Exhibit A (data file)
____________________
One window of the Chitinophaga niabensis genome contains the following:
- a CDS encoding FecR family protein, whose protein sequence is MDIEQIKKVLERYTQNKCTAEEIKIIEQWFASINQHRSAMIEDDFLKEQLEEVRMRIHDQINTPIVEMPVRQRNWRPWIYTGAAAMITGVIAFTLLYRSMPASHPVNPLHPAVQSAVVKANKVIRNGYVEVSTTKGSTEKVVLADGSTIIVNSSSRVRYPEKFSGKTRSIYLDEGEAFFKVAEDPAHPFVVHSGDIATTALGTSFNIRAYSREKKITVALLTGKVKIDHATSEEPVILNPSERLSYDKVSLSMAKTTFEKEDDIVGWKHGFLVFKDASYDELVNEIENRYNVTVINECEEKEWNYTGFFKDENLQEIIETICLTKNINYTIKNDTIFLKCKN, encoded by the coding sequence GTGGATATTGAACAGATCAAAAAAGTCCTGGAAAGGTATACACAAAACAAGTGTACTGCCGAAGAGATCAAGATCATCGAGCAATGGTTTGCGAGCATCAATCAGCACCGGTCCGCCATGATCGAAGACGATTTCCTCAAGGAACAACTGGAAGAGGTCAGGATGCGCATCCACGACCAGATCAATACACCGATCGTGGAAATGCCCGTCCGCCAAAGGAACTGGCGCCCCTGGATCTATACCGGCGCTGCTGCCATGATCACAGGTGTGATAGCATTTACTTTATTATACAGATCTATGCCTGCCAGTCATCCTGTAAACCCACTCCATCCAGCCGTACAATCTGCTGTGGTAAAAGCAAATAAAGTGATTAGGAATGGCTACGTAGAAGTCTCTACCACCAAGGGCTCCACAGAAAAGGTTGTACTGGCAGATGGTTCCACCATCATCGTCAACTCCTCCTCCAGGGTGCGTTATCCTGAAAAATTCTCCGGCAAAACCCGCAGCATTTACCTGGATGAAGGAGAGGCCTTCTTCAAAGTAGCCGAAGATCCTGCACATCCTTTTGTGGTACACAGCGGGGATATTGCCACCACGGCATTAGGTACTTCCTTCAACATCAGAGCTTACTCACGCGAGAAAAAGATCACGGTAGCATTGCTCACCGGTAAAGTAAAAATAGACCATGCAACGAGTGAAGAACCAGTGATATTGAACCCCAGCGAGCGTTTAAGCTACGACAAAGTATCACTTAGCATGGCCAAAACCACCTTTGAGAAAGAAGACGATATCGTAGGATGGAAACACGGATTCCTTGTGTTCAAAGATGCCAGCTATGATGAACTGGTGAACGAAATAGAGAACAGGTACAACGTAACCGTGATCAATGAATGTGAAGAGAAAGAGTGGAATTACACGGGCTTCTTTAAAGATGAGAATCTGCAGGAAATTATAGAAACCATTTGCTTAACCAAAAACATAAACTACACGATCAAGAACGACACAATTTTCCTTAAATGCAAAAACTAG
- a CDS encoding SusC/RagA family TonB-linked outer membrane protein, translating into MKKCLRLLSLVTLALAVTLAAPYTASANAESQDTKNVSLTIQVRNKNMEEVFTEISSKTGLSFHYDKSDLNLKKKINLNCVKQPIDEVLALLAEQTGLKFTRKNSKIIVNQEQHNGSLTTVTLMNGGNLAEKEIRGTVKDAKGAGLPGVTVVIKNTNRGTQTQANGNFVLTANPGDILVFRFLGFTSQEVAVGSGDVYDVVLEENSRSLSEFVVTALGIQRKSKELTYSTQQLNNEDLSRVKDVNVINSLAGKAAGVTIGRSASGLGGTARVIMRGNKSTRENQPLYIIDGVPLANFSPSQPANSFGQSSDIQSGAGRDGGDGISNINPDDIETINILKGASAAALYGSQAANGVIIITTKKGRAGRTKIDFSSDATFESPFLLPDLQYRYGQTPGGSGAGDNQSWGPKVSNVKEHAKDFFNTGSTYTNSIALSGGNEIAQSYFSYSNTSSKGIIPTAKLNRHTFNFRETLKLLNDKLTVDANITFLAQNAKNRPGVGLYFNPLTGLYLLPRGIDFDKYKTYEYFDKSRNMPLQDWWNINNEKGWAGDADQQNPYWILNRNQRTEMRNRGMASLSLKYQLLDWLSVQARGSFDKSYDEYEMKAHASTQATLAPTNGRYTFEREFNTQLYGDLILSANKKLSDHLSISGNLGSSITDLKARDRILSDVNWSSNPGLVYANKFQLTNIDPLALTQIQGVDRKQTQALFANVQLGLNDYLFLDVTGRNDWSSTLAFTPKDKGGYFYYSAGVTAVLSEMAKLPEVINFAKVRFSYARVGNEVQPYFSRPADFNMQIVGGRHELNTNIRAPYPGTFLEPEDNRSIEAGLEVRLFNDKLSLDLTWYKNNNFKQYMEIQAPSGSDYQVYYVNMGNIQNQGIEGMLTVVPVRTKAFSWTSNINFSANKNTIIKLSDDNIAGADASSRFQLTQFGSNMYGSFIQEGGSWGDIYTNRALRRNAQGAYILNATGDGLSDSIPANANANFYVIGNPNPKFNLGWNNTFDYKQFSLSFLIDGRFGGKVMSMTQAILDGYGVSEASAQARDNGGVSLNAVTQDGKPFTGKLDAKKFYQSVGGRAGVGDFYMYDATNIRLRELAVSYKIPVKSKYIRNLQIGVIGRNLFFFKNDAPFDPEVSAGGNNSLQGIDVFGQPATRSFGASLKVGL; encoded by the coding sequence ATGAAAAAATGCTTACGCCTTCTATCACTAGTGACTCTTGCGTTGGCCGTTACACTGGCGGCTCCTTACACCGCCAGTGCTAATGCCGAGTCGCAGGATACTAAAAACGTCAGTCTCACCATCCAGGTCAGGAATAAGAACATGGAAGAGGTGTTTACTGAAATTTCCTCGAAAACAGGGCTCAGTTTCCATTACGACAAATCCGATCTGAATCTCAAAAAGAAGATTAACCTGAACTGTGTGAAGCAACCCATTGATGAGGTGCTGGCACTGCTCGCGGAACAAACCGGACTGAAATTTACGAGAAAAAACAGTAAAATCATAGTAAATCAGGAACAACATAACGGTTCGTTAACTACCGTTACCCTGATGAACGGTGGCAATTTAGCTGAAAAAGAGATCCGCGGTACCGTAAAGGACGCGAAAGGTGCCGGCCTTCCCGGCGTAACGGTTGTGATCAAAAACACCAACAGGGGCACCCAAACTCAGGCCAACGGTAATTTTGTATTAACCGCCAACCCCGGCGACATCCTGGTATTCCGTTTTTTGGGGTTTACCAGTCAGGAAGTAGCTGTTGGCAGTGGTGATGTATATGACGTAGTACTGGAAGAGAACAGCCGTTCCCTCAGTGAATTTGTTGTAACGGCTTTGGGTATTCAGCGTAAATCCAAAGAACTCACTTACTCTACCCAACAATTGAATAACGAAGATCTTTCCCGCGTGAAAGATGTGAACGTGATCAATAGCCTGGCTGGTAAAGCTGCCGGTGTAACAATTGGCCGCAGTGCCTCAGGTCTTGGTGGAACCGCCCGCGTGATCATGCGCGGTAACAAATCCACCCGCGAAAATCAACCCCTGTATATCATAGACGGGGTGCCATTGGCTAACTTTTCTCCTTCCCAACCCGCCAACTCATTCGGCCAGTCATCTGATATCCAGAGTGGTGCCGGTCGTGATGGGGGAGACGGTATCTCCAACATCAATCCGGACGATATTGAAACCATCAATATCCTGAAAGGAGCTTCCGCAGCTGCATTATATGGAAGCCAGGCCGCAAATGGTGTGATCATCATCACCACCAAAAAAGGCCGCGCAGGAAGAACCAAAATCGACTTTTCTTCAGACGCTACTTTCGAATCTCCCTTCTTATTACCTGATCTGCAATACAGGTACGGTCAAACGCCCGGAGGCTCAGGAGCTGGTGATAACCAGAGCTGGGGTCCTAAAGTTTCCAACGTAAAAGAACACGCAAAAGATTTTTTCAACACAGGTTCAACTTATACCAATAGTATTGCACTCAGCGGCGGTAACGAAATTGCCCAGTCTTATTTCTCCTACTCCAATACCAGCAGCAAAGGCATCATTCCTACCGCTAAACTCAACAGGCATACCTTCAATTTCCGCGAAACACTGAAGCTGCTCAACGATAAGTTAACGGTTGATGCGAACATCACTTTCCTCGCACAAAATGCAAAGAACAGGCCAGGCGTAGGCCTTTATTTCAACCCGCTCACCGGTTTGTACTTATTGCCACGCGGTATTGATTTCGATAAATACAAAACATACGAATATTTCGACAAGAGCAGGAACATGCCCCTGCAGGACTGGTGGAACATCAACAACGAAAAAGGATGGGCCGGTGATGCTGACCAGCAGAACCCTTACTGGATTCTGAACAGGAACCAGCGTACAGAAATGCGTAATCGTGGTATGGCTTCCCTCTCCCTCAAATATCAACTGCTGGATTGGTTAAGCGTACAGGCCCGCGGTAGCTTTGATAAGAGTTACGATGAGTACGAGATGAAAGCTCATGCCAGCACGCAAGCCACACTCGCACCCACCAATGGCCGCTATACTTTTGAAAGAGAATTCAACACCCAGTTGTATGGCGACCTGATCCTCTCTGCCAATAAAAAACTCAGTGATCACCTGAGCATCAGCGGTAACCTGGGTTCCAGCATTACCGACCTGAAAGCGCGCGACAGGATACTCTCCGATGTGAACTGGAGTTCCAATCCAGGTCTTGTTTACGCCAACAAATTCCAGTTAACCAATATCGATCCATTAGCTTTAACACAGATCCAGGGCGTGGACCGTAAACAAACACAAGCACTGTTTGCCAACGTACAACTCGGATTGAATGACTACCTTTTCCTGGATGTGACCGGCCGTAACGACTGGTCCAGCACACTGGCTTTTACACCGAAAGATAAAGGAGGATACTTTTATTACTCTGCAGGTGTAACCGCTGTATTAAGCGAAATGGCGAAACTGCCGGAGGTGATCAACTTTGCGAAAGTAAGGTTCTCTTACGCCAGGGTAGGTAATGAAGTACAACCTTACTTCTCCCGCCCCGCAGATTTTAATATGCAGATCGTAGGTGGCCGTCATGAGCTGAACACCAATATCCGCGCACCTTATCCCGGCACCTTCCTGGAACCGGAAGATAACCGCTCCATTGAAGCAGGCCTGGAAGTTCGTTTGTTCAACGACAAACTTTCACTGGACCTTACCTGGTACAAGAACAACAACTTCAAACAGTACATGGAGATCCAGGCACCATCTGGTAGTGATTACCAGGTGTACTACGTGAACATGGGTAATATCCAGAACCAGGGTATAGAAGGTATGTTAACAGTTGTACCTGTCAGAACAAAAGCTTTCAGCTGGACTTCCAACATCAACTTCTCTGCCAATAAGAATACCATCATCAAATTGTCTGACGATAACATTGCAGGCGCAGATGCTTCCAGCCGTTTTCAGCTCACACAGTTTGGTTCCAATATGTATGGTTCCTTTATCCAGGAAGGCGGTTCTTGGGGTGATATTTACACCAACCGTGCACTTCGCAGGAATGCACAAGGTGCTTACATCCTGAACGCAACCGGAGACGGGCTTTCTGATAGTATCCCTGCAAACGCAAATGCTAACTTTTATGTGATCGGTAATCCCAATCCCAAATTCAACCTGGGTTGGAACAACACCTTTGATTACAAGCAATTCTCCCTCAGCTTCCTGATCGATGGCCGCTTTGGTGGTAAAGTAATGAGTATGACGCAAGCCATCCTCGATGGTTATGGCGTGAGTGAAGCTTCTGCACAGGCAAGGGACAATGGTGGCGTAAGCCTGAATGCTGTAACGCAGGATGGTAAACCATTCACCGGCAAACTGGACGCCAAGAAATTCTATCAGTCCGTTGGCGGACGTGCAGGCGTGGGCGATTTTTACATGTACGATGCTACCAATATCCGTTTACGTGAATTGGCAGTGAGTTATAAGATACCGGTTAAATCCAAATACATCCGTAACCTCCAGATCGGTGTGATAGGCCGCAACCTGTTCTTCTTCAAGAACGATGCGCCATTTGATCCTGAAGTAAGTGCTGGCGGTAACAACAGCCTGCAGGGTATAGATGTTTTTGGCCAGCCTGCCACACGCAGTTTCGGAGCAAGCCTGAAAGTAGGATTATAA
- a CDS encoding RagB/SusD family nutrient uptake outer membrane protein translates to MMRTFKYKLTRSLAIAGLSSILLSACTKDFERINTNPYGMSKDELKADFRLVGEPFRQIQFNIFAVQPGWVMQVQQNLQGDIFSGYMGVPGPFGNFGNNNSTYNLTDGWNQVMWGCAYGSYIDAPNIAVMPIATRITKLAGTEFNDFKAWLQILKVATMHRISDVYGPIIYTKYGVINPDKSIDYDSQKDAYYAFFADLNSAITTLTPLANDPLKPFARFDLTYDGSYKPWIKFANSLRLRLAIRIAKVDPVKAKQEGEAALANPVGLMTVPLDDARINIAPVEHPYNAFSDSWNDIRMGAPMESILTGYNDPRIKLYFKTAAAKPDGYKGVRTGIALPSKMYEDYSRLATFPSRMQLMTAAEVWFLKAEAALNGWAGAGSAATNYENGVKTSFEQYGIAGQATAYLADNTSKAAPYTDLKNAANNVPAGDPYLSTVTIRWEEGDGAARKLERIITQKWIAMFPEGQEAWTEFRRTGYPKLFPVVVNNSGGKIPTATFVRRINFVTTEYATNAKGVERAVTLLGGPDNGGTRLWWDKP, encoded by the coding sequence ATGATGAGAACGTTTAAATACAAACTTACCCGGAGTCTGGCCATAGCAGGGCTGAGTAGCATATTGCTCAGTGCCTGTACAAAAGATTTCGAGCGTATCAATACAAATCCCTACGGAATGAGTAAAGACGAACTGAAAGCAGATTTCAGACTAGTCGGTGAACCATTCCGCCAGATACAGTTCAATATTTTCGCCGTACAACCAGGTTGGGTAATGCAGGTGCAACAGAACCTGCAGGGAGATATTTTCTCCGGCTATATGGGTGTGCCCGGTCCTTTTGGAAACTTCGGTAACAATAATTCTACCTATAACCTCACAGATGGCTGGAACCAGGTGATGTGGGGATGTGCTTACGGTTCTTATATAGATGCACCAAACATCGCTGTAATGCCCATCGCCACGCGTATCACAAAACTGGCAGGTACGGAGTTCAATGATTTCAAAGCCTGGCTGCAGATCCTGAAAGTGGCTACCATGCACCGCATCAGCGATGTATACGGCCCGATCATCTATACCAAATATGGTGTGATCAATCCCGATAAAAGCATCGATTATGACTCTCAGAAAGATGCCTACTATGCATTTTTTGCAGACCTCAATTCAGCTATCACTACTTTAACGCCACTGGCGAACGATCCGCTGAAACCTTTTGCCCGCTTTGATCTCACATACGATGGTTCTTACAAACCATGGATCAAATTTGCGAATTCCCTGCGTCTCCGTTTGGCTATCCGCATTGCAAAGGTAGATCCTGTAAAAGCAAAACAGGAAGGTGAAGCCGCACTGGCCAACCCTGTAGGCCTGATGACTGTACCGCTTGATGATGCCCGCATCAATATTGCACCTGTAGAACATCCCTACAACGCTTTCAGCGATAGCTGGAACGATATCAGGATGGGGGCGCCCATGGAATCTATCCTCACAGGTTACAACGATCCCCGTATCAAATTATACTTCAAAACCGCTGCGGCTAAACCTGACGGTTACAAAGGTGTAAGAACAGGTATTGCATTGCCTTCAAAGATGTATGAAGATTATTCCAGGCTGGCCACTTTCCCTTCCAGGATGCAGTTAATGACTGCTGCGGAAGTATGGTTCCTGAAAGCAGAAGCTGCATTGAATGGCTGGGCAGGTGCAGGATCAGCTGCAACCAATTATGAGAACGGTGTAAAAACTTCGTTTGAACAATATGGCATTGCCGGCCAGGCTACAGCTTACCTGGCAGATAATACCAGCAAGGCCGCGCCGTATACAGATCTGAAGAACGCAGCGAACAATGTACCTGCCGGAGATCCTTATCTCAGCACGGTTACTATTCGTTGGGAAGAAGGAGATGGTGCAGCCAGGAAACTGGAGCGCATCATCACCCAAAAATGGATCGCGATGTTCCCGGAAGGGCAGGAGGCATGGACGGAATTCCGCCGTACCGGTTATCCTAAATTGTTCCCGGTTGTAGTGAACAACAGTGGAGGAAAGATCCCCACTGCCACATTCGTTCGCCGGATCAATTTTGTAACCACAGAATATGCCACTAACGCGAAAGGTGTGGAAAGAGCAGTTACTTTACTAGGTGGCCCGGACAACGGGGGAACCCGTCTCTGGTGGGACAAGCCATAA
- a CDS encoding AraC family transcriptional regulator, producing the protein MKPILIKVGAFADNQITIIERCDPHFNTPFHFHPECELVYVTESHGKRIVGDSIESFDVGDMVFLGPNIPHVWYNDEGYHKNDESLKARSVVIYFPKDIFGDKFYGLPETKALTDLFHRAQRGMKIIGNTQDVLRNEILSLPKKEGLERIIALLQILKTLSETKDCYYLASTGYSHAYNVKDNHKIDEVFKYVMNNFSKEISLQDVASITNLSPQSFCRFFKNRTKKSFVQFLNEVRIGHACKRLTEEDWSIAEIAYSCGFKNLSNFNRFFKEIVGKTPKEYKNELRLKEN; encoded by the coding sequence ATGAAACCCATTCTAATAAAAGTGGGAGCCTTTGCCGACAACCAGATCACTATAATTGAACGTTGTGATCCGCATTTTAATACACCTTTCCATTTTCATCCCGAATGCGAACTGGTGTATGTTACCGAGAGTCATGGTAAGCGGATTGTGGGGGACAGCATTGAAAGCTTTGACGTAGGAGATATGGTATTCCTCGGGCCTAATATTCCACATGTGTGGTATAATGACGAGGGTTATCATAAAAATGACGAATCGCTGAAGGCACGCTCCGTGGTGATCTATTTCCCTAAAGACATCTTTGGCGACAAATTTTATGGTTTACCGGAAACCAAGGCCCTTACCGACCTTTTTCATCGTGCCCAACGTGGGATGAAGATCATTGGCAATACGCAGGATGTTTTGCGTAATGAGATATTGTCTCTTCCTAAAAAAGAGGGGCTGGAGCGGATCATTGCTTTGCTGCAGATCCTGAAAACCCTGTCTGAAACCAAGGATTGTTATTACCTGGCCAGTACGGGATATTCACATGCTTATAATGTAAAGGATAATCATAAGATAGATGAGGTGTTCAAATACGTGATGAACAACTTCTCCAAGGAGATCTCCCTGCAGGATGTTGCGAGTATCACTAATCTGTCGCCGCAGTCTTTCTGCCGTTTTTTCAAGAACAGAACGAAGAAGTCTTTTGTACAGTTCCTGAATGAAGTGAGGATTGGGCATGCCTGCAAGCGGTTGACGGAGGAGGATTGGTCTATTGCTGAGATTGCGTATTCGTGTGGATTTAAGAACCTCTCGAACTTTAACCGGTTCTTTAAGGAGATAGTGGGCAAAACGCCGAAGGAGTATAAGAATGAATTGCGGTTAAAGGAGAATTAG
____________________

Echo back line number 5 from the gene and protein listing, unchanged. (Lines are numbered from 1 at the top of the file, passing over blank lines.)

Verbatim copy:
- a CDS encoding AraC family transcriptional regulator, producing the protein MKPILIKVGAFADNQITIIERCDPHFNTPFHFHPECELVYVTESHGKRIVGDSIESFDVGDMVFLGPNIPHVWYNDEGYHKNDESLKARSVVIYFPKDIFGDKFYGLPETKALTDLFHRAQRGMKIIGNTQDVLRNEILSLPKKEGLERIIALLQILKTLSETKDCYYLASTGYSHAYNVKDNHKIDEVFKYVMNNFSKEISLQDVASITNLSPQSFCRFFKNRTKKSFVQFLNEVRIGHACKRLTEEDWSIAEIAYSCGFKNLSNFNRFFKEIVGKTPKEYKNELRLKEN; encoded by the coding sequence ATGAAACCCATTCTAATAAAAGTGGGAGCCTTTGCCGACAACCAGATCACTATAATTGAACGTTGTGATCCGCATTTTAATACACCTTTCCATTTTCATCCCGAATGCGAACTGGTGTATGTTACCGAGAGTCATGGTAAGCGGATTGTGGGGGACAGCATTGAAAGCTTTGACGTAGGAGATATGGTATTCCTCGGGCCTAATATTCCACATGTGTGGTATAATGACGAGGGTTATCATAAAAATGACGAATCGCTGAAGGCACGCTCCGTGGTGATCTATTTCCCTAAAGACATCTTTGGCGACAAATTTTATGGTTTACCGGAAACCAAGGCCCTTACCGACCTTTTTCATCGTGCCCAACGTGGGATGAAGATCATTGGCAATACGCAGGATGTTTTGCGTAATGAGATATTGTCTCTTCCTAAAAAAGAGGGGCTGGAGCGGATCATTGCTTTGCTGCAGATCCTGAAAACCCTGTCTGAAACCAAGGATTGTTATTACCTGGCCAGTACGGGATATTCACATGCTTATAATGTAAAGGATAATCATAAGATAGATGAGGTGTTCAAATACGTGATGAACAACTTCTCCAAGGAGATCTCCCTGCAGGATGTTGCGAGTATCACTAATCTGTCGCCGCAGTCTTTCTGCCGTTTTTTCAAGAACAGAACGAAGAAGTCTTTTGTACAGTTCCTGAATGAAGTGAGGATTGGGCATGCCTGCAAGCGGTTGACGGAGGAGGATTGGTCTATTGCTGAGATTGCGTATTCGTGTGGATTTAAGAACCTCTCGAACTTTAACCGGTTCTTTAAGGAGATAGTGGGCAAAACGCCGAAGGAGTATAAGAATGAATTGCGGTTAAAGGAGAATTAG